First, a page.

So, the last 2 experiments on wet and sticky, No-knead dough yielded results that were surprisingly good. And I’ve been wanting to venture into the whole wheat space for a while now. So, this recipe from Artisan Breads in Five Minutes a Day sounded like the perfect place to start. In all my previous experiments, I’ve resorted to an overnight refrigeration of the dough. This time around, I just couldn’t wait that long. So, after the initial ferment of 2 hours at room temperatue, all I managed was 4 hours of refrigeration. Am sure if it sat in the fridge overnight, the flavor would have been a lot better. If you find parts of this recipe exactly like the earlier No-knead recipes, don’t be – it’s the same process with slightly different ingredients. 🙂
Ingredients makes 2 medium boules and this recipe can be easily halved or doubled
3 cups lukewarm water
1 1/2 T* Instant yeast
1 1/2 T Salt
1 cup whole wheat flour
5 1/2 C’s* maida / APF measured with the scoop and sweep method essentially not packed tight
Mix the flours, salt and yeast together and transfer into a food grade plastic, lidded container (not airtight). Pour in the water and mix with a wooden spoon till all of the flour is wet and you don’t have any dry patches in the dough. This is a no-knead recipe, so kneading isn’t required. You should be done with this step in about 5 minutes and what you’ll end up with is a dough that’s wet, gloppy and conforms to the shape of the container. Cover the container and let it rise for about 2 hours. The dough is now ready to use but I would strongly recommend that you refrigerate the dough overnight. I had to make some bread for dinner and had to pull it out of the fridge after 4 hours. As always, the slow ferment yields a light sour note on the nose. This is what it looked like after the 4 hour slow ferment in the fridge.
Start by preparing the surface where you’ll be shaping the dough, by flouring it well. I used the entire dough as I wanted to experiment with a large loaf, but you can use a wet silicon spatula and divide the dough into 2 pieces. The dough is of a very sticky consistency, so use the spatula to pry it off the edges of the container and drop it onto the floured surface. If you had chosen to bake in 2 batches, stash the remaining dough in the fridge up to 14 days. It’s now time to shape the dough into a boule. With well floured hands, hold the dough in one hand and gently stretch the sides of the dough towards the bottom, with the other hand. Now, rotate the dough by a quarter and stretch the surface towards the bottom again. Repeat this till the dough has a smooth taut surface. I keep flouring my hands to ensure that the dough doesn’t stick. This step shouldn’t take more than a couple of minutes. Here’s a link to a video that you might find helpful.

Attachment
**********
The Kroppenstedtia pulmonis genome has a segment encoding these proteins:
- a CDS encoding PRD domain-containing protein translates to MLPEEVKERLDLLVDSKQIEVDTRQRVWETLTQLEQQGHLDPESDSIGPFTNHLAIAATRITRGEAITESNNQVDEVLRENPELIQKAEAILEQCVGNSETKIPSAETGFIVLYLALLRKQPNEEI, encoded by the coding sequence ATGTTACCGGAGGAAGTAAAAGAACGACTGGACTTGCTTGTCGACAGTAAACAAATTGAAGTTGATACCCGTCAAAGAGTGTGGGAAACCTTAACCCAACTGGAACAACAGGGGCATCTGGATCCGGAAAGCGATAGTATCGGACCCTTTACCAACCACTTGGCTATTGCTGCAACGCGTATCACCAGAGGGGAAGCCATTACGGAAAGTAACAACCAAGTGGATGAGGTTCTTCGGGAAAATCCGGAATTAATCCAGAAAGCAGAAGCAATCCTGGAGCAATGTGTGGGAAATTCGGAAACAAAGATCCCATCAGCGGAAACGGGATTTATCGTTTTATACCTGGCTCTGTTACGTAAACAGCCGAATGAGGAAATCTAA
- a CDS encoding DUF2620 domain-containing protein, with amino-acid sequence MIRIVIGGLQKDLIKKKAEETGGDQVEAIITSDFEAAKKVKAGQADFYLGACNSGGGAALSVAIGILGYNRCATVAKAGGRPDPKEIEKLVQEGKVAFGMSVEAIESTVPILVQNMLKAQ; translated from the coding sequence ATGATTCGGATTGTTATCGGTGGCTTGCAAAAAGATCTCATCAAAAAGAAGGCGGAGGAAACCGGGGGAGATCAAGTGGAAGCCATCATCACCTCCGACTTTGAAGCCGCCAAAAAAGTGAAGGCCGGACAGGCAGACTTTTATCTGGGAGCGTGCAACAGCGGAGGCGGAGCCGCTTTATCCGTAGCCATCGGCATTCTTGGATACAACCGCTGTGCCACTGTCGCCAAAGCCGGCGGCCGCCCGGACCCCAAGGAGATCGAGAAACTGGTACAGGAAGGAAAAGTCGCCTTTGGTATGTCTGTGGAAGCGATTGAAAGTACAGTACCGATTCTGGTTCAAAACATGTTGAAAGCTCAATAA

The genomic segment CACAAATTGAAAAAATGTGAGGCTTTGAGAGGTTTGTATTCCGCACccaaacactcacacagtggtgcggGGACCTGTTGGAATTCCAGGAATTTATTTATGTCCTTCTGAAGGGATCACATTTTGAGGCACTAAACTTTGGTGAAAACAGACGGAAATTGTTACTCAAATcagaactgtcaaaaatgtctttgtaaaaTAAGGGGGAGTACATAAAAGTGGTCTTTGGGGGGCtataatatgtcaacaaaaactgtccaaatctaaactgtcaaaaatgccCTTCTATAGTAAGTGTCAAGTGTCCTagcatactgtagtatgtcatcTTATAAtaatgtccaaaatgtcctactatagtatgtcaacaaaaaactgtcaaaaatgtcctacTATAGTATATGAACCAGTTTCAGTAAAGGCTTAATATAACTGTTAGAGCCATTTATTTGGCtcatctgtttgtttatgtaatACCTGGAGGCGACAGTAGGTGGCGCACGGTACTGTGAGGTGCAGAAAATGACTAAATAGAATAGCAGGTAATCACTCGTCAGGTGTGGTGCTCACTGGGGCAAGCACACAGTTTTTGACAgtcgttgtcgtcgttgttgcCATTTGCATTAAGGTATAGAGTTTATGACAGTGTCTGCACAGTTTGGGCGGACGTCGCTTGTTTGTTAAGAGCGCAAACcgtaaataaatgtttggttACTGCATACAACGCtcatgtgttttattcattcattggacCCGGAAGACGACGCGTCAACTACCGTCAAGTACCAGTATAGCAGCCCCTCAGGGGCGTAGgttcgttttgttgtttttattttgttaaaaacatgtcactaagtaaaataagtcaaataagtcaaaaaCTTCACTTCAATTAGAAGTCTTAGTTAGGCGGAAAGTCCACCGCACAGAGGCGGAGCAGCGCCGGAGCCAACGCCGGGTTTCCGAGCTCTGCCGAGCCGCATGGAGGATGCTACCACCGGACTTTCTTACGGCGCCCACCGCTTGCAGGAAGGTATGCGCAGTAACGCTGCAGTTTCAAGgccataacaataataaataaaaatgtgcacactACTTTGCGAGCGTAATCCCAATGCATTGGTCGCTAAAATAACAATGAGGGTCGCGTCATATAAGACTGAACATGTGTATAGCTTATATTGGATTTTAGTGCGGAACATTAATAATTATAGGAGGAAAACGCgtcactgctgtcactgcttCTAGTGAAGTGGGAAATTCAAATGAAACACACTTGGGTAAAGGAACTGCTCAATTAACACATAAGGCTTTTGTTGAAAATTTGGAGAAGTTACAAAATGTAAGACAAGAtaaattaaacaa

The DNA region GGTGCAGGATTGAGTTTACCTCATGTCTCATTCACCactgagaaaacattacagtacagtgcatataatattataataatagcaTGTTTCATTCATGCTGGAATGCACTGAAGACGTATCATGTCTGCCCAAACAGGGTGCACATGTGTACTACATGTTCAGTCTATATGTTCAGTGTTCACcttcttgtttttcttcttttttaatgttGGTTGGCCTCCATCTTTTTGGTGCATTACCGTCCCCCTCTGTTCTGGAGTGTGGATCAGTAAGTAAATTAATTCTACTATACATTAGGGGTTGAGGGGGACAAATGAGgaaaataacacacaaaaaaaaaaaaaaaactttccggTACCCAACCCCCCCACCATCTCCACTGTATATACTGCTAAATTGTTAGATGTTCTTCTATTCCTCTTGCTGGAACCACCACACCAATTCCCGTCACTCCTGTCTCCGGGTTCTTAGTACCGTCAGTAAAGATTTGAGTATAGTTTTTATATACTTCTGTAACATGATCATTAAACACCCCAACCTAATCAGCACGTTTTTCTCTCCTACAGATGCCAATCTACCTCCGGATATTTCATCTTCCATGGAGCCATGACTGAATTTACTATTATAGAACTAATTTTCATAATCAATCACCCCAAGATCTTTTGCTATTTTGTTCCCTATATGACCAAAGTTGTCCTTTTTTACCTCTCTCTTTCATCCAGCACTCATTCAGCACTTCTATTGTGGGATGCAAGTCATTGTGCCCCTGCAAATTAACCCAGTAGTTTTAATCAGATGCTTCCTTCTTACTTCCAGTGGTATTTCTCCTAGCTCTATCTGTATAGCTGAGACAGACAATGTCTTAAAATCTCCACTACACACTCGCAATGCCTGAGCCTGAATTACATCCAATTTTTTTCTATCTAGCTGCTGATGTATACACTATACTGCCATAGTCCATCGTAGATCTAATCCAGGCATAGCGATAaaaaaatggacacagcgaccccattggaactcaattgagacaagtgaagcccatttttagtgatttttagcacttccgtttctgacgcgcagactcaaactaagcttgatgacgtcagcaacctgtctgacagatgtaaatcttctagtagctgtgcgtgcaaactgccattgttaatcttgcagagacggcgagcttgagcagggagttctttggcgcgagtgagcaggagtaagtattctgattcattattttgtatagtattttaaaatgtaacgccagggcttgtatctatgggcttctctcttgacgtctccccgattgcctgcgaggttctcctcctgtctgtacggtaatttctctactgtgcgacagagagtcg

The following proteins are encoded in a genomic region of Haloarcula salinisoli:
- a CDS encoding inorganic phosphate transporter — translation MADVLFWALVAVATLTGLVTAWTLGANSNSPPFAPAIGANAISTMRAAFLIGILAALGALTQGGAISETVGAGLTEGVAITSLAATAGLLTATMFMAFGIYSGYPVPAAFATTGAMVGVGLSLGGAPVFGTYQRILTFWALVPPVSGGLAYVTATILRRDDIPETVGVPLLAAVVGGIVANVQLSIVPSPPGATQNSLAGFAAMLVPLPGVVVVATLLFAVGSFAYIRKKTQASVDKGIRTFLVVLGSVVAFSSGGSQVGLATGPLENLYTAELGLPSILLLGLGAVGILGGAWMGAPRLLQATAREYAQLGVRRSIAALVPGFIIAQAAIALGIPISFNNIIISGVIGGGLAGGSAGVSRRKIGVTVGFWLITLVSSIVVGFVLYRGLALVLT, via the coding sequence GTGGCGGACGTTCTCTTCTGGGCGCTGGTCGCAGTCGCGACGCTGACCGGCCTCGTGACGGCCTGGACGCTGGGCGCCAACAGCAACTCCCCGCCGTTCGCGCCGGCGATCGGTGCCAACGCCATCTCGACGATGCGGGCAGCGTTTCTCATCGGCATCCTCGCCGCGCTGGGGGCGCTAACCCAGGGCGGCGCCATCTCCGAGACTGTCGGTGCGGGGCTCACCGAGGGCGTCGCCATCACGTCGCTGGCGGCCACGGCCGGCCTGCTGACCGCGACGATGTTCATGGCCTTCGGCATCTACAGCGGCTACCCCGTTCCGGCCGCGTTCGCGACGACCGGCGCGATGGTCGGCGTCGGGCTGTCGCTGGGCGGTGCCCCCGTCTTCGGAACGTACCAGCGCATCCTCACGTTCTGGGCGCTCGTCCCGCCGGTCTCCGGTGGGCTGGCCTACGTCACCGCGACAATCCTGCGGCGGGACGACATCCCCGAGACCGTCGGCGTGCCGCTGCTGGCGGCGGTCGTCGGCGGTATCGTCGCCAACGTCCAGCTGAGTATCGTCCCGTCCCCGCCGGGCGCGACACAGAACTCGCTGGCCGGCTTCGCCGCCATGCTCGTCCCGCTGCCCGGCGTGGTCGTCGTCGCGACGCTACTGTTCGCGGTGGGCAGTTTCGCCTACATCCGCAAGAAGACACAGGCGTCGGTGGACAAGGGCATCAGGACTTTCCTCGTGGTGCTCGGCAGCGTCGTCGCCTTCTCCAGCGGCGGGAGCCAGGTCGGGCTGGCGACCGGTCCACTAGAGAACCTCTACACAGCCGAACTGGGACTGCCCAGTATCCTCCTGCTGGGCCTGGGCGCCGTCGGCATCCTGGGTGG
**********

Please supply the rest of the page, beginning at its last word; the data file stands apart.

Rest the shaped dough on a parchment lined baking sheet for 40 minutes. I always dust the parchment paper with semolina as it helps the bread come off easily after the baking process. The authors of this recipe, don’t ask for the dough to be covered and again, as was the case with the previous no-knead doughs, I didn’t notice much of rise, but it rose beautifully in the oven. Twenty minutes before baking, preheat the oven to 250C. I played with steam while baking – I just love the beautiful crust steam produces. For this, I keep a baking / broiling tray in the lowest rack while I pre-heat the oven. As soon as I start the baking process, I empty a cup of hot water onto the hot baking tray and shut the oven door. This creates steam that transfers heat into the dough quicker than dry oven air and keeps the surface of the dough moist and elastic – allowing the dough to stretch and expand.
Dust the top of the dough liberally with flour and score the surface. Here is a video that you might find helpful. Place the parchment lined, scored dough in the middle rack. Pour the hot water onto the hot baking tray at the bottom and shut the oven door. Turn down the temperature to 230C and bake about 35 minutes or till the crust has browned beautifully and the bottom sounds hollow when tapped. After the first 15 minutes of baking, I pull the water tray out quickly, so that the bottom of the loaf gets done evenly. I also pull out the baking sheet / tray and turn it 180 degrees – as I’ve found my oven doesn’t heat uniformly.
Here are some more pictures of the loaf.
Turned out really really well, yet again and I must confess these recipes by Jeff Hertzberg and Zoe Francois, are absolutely fool-proof and for me, they’ve always delivered.
Cool and eat soon. What i absolutely love about these simple loaves is their crackling crust that mildly chewy and a moist airy crumb – thanks to the high hydration levels in the dough. And yes of course the mild sour note that lurks around never ever threatening to overpower.
T = Tablespoon, C = Cup.
Recipe source Artisan Breads in Five Minutes a Day